Electric Cars & Business Model Innovation: Better Place

When was the first car fully powered by electricity built?

Depends on how you define it. There was a prototype built in 1835. One built in Belgium set the land speed records in 1899 (68 mph!). And a few were on sale from at least 1895 on.

In all that time, they’ve had one fundamental problem – battery life. They’ve all had restricted range. As a consequence of this, most of the recent electric cars have been small, with poor performance – making these trade-offs extends the range of the vehicle. It’s always been possible to make electric cars that perform as well as or better than petrol powered vehicles. Just look at the Belgian land speed record – or the cars from Tesla Motors today.

So electric cars have been around for a long time. Why haven’t they take off? There are a variety of reasons, but one critical one is that for the most part, they have primarily been conceived and sold using the same business model used for petrol-powered cars. Consequently, they are judged against the performance of petrol-powered cars, and in this regard they consistently come up short.

What’s the solution?

Business model innovation, of course! Watch this talk by Shai Agassi from last year’s TED Conference, and think about the business model that his company Better Place is trying to implement:

We discussed this video in class this week – when I asked how this business model stacked up against the traditional one for cars, one woman enthusiastically said “Everything is different!” She’s right. That is why Better Place is becoming a popular example among people interested in business model innovation. Mark Johnson talks about them in Seizing the White Space, Anders Sundelin has written several excellent posts on Better Place on the Business Model Database Blog, and it’s been discussed on Knowledge @ Wharton Innovation and Entrepreneurship page.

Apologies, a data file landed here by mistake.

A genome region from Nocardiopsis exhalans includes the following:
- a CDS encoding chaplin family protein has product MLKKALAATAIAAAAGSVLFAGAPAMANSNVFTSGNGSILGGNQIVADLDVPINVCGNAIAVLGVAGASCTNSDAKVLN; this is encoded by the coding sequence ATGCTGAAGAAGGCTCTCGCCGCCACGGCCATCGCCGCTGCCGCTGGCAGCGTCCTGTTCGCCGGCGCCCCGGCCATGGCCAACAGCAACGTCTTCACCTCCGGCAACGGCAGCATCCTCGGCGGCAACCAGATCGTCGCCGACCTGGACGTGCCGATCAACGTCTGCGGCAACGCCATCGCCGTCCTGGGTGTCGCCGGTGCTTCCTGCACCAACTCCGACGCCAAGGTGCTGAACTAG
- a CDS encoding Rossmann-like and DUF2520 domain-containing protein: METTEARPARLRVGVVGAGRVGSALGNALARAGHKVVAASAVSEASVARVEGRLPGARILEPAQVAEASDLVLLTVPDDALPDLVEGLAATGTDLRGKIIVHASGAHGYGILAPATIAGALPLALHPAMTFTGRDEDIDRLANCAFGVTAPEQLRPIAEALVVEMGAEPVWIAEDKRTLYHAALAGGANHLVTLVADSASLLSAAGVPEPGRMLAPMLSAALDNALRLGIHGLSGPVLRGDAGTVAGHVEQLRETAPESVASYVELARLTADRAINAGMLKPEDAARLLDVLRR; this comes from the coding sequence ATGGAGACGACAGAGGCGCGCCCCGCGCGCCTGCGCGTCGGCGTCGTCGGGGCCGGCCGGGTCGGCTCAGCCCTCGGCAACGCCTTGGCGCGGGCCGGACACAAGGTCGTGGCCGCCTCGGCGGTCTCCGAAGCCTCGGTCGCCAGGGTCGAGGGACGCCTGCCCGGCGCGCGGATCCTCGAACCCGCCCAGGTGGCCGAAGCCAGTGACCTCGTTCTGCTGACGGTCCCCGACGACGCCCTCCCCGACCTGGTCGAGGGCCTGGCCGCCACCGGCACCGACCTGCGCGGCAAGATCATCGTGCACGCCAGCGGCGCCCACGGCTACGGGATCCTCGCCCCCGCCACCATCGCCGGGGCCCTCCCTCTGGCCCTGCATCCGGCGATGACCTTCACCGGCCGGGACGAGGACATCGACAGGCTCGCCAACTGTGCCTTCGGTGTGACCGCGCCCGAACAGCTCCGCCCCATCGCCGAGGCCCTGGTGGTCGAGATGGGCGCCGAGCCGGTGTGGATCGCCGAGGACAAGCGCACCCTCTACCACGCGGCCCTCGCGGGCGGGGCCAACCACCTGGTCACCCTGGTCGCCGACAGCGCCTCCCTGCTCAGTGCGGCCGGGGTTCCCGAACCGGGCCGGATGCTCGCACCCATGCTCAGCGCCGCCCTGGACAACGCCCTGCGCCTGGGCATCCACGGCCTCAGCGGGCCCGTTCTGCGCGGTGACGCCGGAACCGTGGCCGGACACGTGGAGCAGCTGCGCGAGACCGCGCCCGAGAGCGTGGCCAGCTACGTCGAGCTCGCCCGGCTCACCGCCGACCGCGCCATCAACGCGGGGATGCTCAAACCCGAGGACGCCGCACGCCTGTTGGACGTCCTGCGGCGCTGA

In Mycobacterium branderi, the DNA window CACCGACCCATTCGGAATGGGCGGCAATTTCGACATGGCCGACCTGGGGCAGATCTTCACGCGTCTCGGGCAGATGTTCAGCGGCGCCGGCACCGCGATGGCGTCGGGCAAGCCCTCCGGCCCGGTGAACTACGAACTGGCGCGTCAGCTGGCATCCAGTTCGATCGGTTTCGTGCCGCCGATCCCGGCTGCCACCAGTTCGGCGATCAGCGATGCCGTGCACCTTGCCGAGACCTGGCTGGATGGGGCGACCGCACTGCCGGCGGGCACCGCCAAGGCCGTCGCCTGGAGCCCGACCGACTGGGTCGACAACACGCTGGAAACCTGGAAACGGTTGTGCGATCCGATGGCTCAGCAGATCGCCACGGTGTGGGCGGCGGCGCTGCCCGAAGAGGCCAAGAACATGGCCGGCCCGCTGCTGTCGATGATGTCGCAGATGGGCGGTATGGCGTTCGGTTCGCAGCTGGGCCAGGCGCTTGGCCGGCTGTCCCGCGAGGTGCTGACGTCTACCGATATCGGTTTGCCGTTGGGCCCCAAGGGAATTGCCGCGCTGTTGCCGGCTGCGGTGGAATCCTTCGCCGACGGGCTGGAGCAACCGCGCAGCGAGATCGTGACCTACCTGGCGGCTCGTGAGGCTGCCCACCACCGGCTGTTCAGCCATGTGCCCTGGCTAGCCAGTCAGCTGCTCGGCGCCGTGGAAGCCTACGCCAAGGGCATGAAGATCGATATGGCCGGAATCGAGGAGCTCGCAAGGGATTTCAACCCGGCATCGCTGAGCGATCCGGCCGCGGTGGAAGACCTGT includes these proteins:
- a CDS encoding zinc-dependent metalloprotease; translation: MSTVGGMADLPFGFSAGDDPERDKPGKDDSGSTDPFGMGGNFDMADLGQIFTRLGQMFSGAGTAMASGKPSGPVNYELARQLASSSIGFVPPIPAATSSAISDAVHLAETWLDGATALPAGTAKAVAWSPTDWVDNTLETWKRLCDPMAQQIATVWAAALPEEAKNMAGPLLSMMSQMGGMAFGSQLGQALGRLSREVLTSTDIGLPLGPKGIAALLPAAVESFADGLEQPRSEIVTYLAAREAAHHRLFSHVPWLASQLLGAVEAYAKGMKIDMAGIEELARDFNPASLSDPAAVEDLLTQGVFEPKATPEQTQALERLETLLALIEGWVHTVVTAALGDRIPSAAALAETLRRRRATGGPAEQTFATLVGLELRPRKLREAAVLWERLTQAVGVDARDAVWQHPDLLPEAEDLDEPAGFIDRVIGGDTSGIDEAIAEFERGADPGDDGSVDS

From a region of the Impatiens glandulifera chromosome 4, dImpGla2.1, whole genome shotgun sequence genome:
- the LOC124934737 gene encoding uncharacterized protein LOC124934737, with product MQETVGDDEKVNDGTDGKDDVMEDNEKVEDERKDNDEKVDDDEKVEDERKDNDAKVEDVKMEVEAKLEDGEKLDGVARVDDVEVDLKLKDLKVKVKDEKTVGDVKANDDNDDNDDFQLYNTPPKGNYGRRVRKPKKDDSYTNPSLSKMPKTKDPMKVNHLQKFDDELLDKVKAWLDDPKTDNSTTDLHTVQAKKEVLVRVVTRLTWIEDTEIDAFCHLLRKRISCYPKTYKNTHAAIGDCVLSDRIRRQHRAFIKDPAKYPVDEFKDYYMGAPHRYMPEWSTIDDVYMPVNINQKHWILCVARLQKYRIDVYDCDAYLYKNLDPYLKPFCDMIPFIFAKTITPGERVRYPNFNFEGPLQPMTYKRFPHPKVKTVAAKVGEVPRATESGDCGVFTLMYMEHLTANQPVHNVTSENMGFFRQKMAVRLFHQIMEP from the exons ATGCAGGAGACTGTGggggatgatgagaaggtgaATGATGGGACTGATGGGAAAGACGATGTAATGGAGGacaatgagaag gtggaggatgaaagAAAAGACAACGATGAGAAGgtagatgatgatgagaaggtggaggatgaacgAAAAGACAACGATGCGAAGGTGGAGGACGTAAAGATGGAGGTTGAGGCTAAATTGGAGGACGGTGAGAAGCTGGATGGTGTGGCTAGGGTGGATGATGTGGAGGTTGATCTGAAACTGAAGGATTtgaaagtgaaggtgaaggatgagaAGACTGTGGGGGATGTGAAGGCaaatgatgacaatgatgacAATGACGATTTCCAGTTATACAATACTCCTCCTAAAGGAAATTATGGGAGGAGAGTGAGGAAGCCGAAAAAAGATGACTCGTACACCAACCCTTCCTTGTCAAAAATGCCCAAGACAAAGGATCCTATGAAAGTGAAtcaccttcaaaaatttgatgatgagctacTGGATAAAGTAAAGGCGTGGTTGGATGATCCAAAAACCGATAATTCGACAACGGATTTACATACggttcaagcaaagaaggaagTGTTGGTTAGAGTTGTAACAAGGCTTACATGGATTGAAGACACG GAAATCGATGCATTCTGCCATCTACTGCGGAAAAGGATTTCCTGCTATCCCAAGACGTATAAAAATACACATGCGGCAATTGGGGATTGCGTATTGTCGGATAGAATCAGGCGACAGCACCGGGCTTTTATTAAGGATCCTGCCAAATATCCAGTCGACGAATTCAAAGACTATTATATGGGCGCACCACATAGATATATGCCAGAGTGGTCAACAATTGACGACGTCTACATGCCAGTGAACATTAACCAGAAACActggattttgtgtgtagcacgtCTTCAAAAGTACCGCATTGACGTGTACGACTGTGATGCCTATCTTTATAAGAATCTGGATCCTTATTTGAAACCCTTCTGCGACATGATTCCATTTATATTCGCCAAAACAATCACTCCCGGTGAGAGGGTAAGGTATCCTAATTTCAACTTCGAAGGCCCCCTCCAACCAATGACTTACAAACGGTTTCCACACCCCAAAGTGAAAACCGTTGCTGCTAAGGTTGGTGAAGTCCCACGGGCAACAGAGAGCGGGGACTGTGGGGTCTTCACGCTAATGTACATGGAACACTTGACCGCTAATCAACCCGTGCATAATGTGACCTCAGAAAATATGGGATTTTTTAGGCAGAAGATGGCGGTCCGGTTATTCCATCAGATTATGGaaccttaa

Because Better Place has already been pretty widely discussed, I want to focus on just two parts of their business model innovation: revenue generation, and their value network.

The Better Place vehicles are being sold on the mobile phone model – the hardware is pretty cheap, because it is subsidised by a usage fee. You get the car for very little, but you pay Better Place a mileage fee. This is important for several reasons. One is that dramatically changes the economics of buying a car. In Denmark, you will be able to buy a BP car for about 1/3 the cost of a petrol-powered car of similar specs, and running costs will be about the same. This introduces a new buying decision for people. It’s no longer “I’d like to be green so I’ll accept a bunch of severely limiting performance trade-offs to do so.” This payment structure actually makes BP cars attractive whether you want to be green or not.

The changes in the value network are driven by these changes in the revenue generation mechanism as well. Better Place is not manufacturing cars – they are assembling an electric vehicle ecosystem. Here is the description from the Wharton piece: